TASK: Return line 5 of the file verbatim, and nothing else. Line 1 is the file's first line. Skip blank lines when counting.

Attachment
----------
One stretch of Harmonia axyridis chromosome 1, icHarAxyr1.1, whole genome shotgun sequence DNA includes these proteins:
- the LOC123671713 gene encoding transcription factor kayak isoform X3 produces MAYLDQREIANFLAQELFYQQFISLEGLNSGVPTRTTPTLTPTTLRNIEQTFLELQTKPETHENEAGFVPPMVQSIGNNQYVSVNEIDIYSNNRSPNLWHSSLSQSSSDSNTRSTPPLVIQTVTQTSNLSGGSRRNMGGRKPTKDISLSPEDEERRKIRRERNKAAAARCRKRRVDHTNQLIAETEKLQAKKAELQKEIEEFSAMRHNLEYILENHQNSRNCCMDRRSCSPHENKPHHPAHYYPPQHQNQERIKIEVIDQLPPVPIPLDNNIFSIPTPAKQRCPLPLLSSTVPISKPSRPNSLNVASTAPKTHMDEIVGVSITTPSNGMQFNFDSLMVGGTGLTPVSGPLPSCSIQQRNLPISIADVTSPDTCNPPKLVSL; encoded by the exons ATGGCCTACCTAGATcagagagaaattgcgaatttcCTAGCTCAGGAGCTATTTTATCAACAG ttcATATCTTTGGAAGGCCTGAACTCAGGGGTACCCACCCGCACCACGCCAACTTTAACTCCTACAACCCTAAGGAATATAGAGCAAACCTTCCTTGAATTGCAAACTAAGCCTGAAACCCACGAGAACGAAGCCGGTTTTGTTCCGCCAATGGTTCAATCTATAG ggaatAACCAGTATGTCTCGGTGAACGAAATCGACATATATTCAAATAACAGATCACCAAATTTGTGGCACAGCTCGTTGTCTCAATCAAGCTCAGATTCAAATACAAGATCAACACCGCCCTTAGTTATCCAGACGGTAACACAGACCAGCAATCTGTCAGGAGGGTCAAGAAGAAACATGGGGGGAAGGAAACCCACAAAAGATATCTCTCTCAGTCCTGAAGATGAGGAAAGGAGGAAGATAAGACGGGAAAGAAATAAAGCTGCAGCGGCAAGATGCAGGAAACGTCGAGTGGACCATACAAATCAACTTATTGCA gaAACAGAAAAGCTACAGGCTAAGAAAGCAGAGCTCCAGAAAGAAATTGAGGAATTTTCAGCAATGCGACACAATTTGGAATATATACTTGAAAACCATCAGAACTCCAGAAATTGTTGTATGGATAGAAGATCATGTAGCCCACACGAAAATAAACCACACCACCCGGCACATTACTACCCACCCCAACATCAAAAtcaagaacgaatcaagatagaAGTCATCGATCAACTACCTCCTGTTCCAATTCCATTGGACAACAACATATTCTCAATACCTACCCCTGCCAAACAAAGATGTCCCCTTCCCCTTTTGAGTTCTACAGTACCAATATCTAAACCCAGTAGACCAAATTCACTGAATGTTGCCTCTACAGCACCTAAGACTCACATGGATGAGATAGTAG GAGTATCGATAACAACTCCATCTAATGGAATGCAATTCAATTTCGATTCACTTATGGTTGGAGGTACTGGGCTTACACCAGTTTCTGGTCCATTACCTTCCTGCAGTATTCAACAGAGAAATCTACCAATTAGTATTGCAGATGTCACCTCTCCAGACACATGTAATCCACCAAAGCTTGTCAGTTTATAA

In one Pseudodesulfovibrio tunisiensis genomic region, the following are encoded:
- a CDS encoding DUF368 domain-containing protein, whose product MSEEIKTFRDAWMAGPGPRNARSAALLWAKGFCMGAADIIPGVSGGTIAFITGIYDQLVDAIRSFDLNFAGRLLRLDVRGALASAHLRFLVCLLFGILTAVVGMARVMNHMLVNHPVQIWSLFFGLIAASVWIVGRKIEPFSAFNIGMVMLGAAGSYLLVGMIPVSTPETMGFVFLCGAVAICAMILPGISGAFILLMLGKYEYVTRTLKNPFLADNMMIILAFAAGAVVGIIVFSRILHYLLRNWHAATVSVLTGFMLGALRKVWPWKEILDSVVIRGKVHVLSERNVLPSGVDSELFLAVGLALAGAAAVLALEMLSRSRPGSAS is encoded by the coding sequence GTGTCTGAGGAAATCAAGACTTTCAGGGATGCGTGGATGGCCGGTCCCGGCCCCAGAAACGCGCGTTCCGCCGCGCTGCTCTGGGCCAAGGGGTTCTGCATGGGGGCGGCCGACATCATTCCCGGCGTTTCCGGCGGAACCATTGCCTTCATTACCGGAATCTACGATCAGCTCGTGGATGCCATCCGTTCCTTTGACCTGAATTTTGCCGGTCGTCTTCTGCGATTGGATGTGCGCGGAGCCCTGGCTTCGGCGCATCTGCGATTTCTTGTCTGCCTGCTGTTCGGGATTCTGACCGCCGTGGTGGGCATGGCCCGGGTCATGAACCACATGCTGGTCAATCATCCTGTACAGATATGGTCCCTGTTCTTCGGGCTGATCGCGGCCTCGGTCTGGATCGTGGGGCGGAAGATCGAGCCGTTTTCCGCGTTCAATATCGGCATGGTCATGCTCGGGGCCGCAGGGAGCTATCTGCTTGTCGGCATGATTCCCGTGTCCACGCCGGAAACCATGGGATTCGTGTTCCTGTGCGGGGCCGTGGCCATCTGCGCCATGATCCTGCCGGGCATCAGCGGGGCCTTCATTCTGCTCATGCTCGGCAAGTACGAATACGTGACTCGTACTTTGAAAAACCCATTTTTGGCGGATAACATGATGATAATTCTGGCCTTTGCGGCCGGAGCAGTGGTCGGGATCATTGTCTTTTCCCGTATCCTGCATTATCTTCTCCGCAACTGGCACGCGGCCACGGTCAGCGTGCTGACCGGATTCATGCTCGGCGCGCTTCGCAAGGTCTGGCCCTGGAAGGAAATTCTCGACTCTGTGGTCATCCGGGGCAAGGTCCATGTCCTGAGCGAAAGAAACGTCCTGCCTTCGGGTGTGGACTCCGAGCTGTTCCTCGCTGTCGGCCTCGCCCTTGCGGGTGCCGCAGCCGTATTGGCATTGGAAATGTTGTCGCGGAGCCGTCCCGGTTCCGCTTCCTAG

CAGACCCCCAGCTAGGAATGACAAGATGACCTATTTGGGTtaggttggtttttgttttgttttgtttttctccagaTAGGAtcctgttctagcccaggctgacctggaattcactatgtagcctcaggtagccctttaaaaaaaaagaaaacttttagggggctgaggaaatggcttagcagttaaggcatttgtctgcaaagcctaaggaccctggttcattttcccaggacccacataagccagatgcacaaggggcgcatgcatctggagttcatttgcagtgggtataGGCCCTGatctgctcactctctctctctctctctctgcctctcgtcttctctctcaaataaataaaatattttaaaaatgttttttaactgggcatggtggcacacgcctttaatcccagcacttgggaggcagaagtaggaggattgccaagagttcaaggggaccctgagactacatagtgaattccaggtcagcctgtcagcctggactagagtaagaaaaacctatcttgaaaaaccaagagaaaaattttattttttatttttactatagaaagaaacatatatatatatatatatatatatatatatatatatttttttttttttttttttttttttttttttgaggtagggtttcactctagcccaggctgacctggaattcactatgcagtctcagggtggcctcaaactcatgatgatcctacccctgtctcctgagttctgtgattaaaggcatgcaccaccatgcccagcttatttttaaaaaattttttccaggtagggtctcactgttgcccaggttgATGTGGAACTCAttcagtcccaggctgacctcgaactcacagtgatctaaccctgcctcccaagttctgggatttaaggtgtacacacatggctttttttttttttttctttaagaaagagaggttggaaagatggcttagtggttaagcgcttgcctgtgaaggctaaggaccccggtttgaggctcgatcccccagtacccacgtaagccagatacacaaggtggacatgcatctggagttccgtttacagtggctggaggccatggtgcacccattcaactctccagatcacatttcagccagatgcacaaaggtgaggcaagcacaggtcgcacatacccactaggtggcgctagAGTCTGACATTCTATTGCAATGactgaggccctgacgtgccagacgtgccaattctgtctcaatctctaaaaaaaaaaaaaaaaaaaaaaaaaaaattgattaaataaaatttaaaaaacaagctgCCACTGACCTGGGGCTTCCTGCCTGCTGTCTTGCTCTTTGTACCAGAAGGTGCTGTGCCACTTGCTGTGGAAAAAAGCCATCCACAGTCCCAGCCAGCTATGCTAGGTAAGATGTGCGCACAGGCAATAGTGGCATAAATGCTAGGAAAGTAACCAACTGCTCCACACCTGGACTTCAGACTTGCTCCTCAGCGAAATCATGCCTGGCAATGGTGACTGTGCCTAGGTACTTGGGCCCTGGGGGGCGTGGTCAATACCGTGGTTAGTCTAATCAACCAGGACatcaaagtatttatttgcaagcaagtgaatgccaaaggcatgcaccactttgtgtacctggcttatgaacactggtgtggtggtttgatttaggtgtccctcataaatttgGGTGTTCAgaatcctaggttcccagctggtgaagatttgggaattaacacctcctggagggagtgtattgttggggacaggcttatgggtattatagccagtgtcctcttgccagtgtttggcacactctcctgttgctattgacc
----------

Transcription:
CAGACCCCCAGCTAGGAATGACAAGATGACCTATTTGGGTtaggttggtttttgttttgttttgtttttctccagaTAGGAtcctgttctagcccaggctgacctggaattcactatgtagcctcaggtagccctttaaaaaaaaagaaaacttttagggggctgaggaaatggcttagcagttaaggcatttgtctgcaaagcctaaggaccctggttcattttcccaggacccacataagccagatgcacaaggggcgcatgcatctggagttcatttgcagtgggtataGGCCCTGatctgctcactctctctctctctctctctgcctctcgtcttctctctcaaataaataaaatattttaaaaatgttttttaactgggcatggtggcacacgcctttaatcccagcacttgggaggcagaagtaggaggattgccaagagttcaaggggaccctgagactacatagtgaattccaggtcagcctgtcagcctggactagagtaagaaaaacctatcttgaaaaaccaagagaaaaattttattttttatttttactatagaaagaaacatatatatatatatatatatatatatatatatatatttttttttttttttttttttttttttttttgaggtagggtttcactctagcccaggctgacctggaattcactatgcagtctcagggtggcctcaaactcatgatgatcctacccctgtctcctgagttctgtgattaaaggcatgcaccaccatgcccagcttatttttaaaaaattttttccaggtagggtctcactgttgcccaggttgATGTGGAACTCAttcagtcccaggctgacctcgaactcacagtgatctaaccctgcctcccaagttctgggatttaaggtgtacacacatggctttttttttttttttctttaagaaagagaggttggaaagatggcttagtggttaagcgcttgcctgtgaaggctaaggaccccggtttgaggctcgatcccccagtacccacgtaagccagatacacaaggtggacatgcatctggagttccgtttacagtggctggaggccatggtgcacccattcaactctccagatcacatttcagccagatgcacaaaggtgaggcaagcacaggtcgcacatacccactaggtggcgctagAGTCTGACATTCTATTGCAATGactgaggccctgacgtgccagacgtgccaattctgtctcaatctctaaaaaaaaaaaaaaaaaaaaaaaaaaaattgattaaataaaatttaaaaaacaagctgCCACTGACCTGGGGCTTCCTGCCTGCTGTCTTGCTCTTTGTACCAGAAGGTGCTGTGCCACTTGCTGTGGAAAAAAGCCATCCACAGTCCCAGCCAGCTATGCTAGGTAAGATGTGCGCACAGGCAATAGTGGCATAAATGCTAGGAAAGTAACCAACTGCTCCACACCTGGACTTCAGACTTGCTCCTCAGCGAAATCATGCCTGGCAATGGTGACTGTGCCTAGGTACTTGGGCCCTGGGGGGCGTGGTCAATACCGTGGTTAGTCTAATCAACCAGGACatcaaagtatttatttgcaagcaagtgaatgccaaaggcatgcaccactttgtgtacctggcttatgaacactggtgtggtggtttgatttaggtgtccctcataaatttgGGTGTTCAgaatcctaggttcccagctggtgaagatttgggaattaacacctcctggagggagtgtattgttggggacaggcttatgggtattatagccagtgtcctcttgccagtgtttggcacactctcctgttgctattgacc